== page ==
For this hike, I was on my way back to the Bay Area from Truckee after Labor Day weekend, and I wanted to hike no more than about 3 hours without too much extra driving. This segment of the Bay Area Ridge Trail fit nicely with my constraints, and the Big Rock starting location sounded interesting. One of the things I’m enjoying about hiking the Bay Area Ridge Trail system is that most of the trails are first-time hikes for me, which always adds an extra element of intrigue.
Lucas Valley Road, the road to Lucas Valley Open Space Preserve, departs from US-101 about 4 miles north of San Rafael. The trailhead is approximately 6 miles from US-101: basically, you drive along a nicely twisty road until you reach the summit, where the trailhead is marked by the aptly named Big Rock.
It was a warm day, and most of this trail is very exposed and sunny. Initially the breeze felt cooling, and later was warming coming across the warm hills. There were a few spots of welcome shade. Most of the trail is within the OSP, but there is a section that leaves the preserve and continues through the adjacent private property owned by the Lucasfilm Company, using an easement granted to the Open Space District.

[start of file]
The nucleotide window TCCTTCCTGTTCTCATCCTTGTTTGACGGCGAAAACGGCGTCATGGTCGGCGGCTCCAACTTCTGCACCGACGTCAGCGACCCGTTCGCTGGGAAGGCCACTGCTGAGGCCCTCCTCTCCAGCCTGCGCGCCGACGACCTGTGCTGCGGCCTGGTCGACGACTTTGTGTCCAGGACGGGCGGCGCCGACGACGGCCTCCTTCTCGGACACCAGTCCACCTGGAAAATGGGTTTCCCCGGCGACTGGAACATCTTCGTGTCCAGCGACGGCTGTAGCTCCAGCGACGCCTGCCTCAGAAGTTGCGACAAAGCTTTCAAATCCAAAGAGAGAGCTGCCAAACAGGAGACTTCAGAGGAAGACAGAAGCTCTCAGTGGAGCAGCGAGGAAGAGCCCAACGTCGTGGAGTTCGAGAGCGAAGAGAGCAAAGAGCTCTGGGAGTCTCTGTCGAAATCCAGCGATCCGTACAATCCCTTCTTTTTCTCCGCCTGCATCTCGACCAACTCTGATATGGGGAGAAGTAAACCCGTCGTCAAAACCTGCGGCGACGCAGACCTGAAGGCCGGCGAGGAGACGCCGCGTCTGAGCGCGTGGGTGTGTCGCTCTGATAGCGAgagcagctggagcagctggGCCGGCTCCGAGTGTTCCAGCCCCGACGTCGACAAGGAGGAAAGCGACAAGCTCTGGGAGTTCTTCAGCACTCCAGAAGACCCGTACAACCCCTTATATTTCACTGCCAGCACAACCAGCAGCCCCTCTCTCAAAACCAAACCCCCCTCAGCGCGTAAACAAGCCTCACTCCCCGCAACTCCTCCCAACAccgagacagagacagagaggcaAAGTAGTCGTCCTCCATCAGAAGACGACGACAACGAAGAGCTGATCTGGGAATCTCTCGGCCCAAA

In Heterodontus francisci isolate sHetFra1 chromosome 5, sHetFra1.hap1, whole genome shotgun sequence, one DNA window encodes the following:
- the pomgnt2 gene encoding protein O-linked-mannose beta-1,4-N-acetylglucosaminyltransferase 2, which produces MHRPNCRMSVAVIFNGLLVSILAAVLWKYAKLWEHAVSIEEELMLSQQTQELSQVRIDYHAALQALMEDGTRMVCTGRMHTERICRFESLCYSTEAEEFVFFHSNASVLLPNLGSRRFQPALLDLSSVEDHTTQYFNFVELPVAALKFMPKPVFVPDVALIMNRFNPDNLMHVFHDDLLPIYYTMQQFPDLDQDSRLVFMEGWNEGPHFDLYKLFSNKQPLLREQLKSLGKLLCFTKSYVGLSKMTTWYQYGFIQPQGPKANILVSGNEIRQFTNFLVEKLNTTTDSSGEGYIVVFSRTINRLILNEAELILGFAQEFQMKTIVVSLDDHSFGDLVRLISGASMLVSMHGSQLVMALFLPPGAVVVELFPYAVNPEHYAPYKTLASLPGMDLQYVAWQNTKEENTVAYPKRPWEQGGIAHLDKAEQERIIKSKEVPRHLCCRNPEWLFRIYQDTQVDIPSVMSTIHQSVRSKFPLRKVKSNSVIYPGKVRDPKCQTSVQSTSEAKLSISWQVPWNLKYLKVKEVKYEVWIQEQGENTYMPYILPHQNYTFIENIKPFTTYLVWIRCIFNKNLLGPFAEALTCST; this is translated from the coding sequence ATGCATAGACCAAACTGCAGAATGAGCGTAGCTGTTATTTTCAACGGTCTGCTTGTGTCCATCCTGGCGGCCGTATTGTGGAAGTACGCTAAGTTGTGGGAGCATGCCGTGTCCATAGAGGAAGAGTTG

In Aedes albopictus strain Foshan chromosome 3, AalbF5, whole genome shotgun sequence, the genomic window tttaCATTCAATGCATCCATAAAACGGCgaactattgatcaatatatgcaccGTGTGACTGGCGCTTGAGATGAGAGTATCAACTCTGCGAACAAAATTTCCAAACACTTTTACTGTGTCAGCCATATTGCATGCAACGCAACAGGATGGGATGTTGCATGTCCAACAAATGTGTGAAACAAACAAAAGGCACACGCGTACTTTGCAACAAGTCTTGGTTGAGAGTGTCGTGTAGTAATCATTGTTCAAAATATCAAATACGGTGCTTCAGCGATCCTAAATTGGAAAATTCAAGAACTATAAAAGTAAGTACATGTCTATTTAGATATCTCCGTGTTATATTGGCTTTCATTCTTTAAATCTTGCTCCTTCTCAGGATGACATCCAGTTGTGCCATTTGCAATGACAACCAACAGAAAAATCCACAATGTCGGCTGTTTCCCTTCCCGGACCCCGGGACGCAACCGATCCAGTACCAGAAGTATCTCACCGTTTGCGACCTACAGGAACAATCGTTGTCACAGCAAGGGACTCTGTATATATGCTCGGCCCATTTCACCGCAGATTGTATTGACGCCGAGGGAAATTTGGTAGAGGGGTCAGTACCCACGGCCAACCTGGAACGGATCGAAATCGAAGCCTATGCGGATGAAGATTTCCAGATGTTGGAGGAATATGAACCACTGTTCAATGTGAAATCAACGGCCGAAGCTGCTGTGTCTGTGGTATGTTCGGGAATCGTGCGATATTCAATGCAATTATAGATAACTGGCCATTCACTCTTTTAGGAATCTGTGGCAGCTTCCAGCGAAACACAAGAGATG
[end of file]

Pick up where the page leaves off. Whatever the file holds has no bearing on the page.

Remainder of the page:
As described in the official BART guide, the trail is nicely graded with an average grade of about 7%. I would describe the hike as fairly straightforward. There were pretty views of the surrounding Marin County hills, beautiful examples of California golden hills in their summer hues.
Near the top of the Big Rock Ridge, the trail follows a fire road for a ways. I did manage to miss one place where the trail leaves the road – I stayed on the road instead of the intended trail, and as a result I hiked to an incorrect summit before going to the correct one. (The detour is easy to see on the GPS track.) In retrospect I should have realized that the highest summit – the real one, if you like – is generally the one with communication towers. From the top there was a great view of the Tiburon Peninsula and San Francisco in the distance to the south.
I seem to always enjoy climbing to the top, whether it’s a hill, a mountain, or something man-made such as a tower, for the view. After enjoying the view here, I headed back to my car. The temperature had risen about 10 degrees during my hike, to about 90F, so I was glad to be able to run the air conditioning to cool off. The hike would have been even more pleasant in cooler temperatures; I just happened to select a relatively warm day.